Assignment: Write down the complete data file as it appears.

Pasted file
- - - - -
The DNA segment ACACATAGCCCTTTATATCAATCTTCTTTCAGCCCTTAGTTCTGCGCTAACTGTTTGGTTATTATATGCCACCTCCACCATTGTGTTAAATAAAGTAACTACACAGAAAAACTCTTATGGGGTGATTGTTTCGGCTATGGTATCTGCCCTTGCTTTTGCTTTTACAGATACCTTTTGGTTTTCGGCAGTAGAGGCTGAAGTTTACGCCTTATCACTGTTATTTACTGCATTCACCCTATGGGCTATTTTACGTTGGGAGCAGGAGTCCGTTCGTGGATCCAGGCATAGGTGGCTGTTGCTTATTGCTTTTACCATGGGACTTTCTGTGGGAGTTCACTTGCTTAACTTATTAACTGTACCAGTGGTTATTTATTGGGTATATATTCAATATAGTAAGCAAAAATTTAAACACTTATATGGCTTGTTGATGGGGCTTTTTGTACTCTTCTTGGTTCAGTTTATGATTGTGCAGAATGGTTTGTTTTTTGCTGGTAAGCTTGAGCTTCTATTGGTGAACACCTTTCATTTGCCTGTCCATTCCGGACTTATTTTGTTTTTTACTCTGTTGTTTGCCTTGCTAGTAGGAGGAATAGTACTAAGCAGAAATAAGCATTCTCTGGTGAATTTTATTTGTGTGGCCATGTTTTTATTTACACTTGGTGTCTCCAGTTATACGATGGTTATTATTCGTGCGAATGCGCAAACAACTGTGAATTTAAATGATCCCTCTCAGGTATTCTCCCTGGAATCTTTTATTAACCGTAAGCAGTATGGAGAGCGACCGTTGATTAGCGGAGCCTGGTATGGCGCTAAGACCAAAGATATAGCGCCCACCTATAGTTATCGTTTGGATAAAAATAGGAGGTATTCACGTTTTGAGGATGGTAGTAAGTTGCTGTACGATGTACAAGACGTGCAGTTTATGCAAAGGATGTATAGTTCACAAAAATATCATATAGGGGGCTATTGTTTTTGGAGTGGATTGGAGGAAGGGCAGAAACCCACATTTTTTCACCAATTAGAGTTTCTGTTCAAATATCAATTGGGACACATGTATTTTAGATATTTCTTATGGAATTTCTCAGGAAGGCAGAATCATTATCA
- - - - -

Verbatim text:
The DNA segment ACACATAGCCCTTTATATCAATCTTCTTTCAGCCCTTAGTTCTGCGCTAACTGTTTGGTTATTATATGCCACCTCCACCATTGTGTTAAATAAAGTAACTACACAGAAAAACTCTTATGGGGTGATTGTTTCGGCTATGGTATCTGCCCTTGCTTTTGCTTTTACAGATACCTTTTGGTTTTCGGCAGTAGAGGCTGAAGTTTACGCCTTATCACTGTTATTTACTGCATTCACCCTATGGGCTATTTTACGTTGGGAGCAGGAGTCCGTTCGTGGATCCAGGCATAGGTGGCTGTTGCTTATTGCTTTTACCATGGGACTTTCTGTGGGAGTTCACTTGCTTAACTTATTAACTGTACCAGTGGTTATTTATTGGGTATATATTCAATATAGTAAGCAAAAATTTAAACACTTATATGGCTTGTTGATGGGGCTTTTTGTACTCTTCTTGGTTCAGTTTATGATTGTGCAGAATGGTTTGTTTTTTGCTGGTAAGCTTGAGCTTCTATTGGTGAACACCTTTCATTTGCCTGTCCATTCCGGACTTATTTTGTTTTTTACTCTGTTGTTTGCCTTGCTAGTAGGAGGAATAGTACTAAGCAGAAATAAGCATTCTCTGGTGAATTTTATTTGTGTGGCCATGTTTTTATTTACACTTGGTGTCTCCAGTTATACGATGGTTATTATTCGTGCGAATGCGCAAACAACTGTGAATTTAAATGATCCCTCTCAGGTATTCTCCCTGGAATCTTTTATTAACCGTAAGCAGTATGGAGAGCGACCGTTGATTAGCGGAGCCTGGTATGGCGCTAAGACCAAAGATATAGCGCCCACCTATAGTTATCGTTTGGATAAAAATAGGAGGTATTCACGTTTTGAGGATGGTAGTAAGTTGCTGTACGATGTACAAGACGTGCAGTTTATGCAAAGGATGTATAGTTCACAAAAATATCATATAGGGGGCTATTGTTTTTGGAGTGGATTGGAGGAAGGGCAGAAACCCACATTTTTTCACCAATTAGAGTTTCTGTTCAAATATCAATTGGGACACATGTATTTTAGATATTTCTTATGGAATTTCTCAGGAAGGCAGAATCATTATCA